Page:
June 13, 1988 12:00 PM

Six-year-old Mikhaila Wirfel has been going to the Cooke Foundation class in Manhattan for only eight months, but she can already do things her parents once only dreamed of. She can say good morning to her mother, father and sister, Hannah, 4. She can set her own plate and silverware at the table in her family’s West Side apartment.

Those would hardly seem monumental achievements for most 6-year-olds, but for Mikhaila, who has Down syndrome, learning such simple tasks could have taken years. Just last spring, Mikhaila’s parents, June Eichbaum and Ken Wirfel, both attorneys, could not find any school in Manhattan that they felt would give Mikhaila the training she needed. So they decided to do something about it. Supported by the Catholic Archdiocese of New York and aided by donations from Dustin Hoffman and Itzhak Perlman, they and other parents last fall launched the only school in Manhattan for Down syndrome children.

Down syndrome is a genetic disorder, affecting 250,000 people in the U.S., and its victims are characterized by slightly slanting eyes and a small flattened nose. They are slow to develop physically and have varying degrees of retardation, but most can master a number of skills. Yet while government-funded preschool programs for such children have improved nationwide in recent years, the help often stops abruptly when a child reaches school age. Author Emily Perl Kingsley, who has served nine years on the board of the National Down Syndrome Congress, reports that in this respect Manhattan is sadly representative of too many other cities and towns. “Except for the occasional very enlightened school district, the biggest problem coast to coast is the assumption that a child with Down syndrome is not educable,” Kingsley says. “I get phone calls every week from distraught parents who can’t find schooling for their children. Schools tend to want to stick them in classes where they are given no chance to reach their potential.”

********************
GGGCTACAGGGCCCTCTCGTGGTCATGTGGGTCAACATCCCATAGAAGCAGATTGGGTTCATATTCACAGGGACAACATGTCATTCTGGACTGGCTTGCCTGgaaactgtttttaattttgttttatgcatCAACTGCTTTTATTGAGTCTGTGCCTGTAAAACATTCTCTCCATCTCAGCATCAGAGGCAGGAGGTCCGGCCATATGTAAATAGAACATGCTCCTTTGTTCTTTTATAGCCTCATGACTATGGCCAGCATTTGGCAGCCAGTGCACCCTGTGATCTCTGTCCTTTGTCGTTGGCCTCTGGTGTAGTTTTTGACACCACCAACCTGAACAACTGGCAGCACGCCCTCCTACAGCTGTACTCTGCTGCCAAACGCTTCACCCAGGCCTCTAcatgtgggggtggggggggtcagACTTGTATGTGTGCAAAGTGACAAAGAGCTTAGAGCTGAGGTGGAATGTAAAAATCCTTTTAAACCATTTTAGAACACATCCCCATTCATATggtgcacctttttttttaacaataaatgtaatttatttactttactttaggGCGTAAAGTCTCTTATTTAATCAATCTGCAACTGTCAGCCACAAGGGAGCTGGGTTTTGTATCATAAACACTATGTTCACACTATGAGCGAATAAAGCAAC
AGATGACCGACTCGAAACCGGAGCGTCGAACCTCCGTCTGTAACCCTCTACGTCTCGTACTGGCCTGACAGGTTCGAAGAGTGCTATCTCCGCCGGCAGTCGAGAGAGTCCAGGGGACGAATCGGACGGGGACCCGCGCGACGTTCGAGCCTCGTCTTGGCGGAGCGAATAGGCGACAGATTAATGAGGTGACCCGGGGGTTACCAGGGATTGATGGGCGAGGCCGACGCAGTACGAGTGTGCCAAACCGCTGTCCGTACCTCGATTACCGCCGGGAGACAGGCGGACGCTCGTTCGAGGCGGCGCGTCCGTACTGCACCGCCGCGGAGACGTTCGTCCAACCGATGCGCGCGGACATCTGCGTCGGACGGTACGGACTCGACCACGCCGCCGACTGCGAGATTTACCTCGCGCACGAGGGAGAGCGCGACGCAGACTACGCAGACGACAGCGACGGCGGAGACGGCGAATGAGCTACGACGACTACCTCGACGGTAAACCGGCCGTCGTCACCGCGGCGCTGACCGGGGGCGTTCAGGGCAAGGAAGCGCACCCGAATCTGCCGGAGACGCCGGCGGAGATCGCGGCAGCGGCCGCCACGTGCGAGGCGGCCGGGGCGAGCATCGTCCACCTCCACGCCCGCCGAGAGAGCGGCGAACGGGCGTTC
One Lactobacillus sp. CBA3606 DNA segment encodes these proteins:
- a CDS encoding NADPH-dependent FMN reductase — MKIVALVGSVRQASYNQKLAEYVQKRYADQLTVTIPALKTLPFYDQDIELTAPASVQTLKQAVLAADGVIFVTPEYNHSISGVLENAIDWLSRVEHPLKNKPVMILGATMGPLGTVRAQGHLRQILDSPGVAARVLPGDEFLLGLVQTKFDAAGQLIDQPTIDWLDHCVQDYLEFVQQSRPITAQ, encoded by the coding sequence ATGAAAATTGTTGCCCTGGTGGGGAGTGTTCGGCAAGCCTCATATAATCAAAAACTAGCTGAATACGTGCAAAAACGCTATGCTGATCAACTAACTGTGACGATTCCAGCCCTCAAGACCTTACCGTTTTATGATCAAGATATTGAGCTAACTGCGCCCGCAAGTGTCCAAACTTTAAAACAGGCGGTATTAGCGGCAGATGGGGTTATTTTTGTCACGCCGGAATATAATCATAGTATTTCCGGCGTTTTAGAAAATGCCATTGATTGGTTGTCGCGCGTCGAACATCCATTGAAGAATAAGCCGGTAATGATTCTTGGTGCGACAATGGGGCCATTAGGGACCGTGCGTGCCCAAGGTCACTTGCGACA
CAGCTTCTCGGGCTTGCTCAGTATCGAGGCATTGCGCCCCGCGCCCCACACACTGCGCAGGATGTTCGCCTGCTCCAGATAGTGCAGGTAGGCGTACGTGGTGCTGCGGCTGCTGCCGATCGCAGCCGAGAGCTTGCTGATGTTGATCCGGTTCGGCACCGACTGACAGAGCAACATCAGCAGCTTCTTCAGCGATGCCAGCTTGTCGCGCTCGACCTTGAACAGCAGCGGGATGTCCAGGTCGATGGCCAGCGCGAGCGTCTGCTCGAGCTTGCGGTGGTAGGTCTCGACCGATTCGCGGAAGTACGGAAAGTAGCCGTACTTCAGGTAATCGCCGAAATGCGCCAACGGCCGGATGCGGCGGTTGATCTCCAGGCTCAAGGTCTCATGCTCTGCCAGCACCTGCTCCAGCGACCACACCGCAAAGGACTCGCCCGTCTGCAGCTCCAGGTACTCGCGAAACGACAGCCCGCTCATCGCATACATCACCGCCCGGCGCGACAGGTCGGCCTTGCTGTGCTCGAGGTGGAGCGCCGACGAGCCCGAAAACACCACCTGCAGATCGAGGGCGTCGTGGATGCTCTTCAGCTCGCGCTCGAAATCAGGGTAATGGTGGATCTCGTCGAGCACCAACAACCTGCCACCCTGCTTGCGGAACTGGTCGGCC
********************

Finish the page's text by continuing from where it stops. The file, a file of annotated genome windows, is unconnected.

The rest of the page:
When Eichbaum, 38, and her husband, Wirfel, 40, inquired, they quickly learned that private schools for the learning disabled in Manhattan would not accept Down syndrome children, usually saying their capacity was too limited. And the couple was appalled by the bleak special ed classes in the public schools. “Down syndrome children tend to imitate,” says Eichbaum. “If a child is acting out, our children will be quick to copy them. We saw one special ed class that included a deaf child, a hyperactive child, two who didn’t speak English, one who was battered and another who was profoundly retarded. The teacher was totally demoralized. She said she just waited to go home every day.”

Determined to find an alternative, Eichbaum and other parents looked unsuccessfully for space for a school of their own. Then one day Eichbaum received what seemed miraculous news: Brother Michael Termini, principal of the Sacred Heart School on Manhattan’s West Side, had heard of the group’s efforts and wanted to help. Within hours Eichbaum and a dozen parents were meeting with Brother Michael and Jim Simone, special education director of New York’s Catholic archdiocese. Recalls June: “Brother Michael told us, ‘It is the mission of the church to serve the poor, and who is the poorest of the poor but the retarded child?’ Suddenly we were given hope. I cried.”

Termini offered the group two large but shabby rooms at Sacred Heart, which the school could not afford to renovate. One parent, a contractor, promised to remodel them at cost, and the Cooke Foundation was established by Simone and several parents to raise the $80,000 needed to start a class. Eichbaum’s neighbors, Dustin Hoffman and his wife, Lisa, donated $25,000, and violinist Itzhak Perlman turned over part of the proceeds from a concert at Carnegie Hall. Last September the new class opened its doors, and nine small, faintly bewildered kindergartners traipsed in.

Now it is the next to the last week of the Cooke Foundation’s first school year, and in a bright yellow classroom a teacher is helping Mikhaila and her eight classmates paste cute noses and ears onto drawings of a child. Next a therapist leads the class through a pantomime designed to improve motor control. From time to time, older kids among Sacred Heart’s 400 pupils, many of whom have grown deeply attached to their new schoolmates, stop by. “Wow, look at J.C.,” a 10-year-old boy says affectionately. “You got a new haircut, huh, J.C.?” The younger boy beams.

“After Mikhaila was born, Ken and I promised that we wouldn’t go through life believing that fate had dealt us the joker,” Eichbaum says, “but a year ago we were close to despair. Now everything is different.” Then, taking Mikhaila by the hand, she heads for home, pausing outside to gaze fondly at the old building with its peeling paint and graffiti. “Wouldn’t it be nice,” June Eichbaum says proudly, “to see Mikhaila graduate from school here?”

—By Susan Reed, with Marge Runnion in New York City

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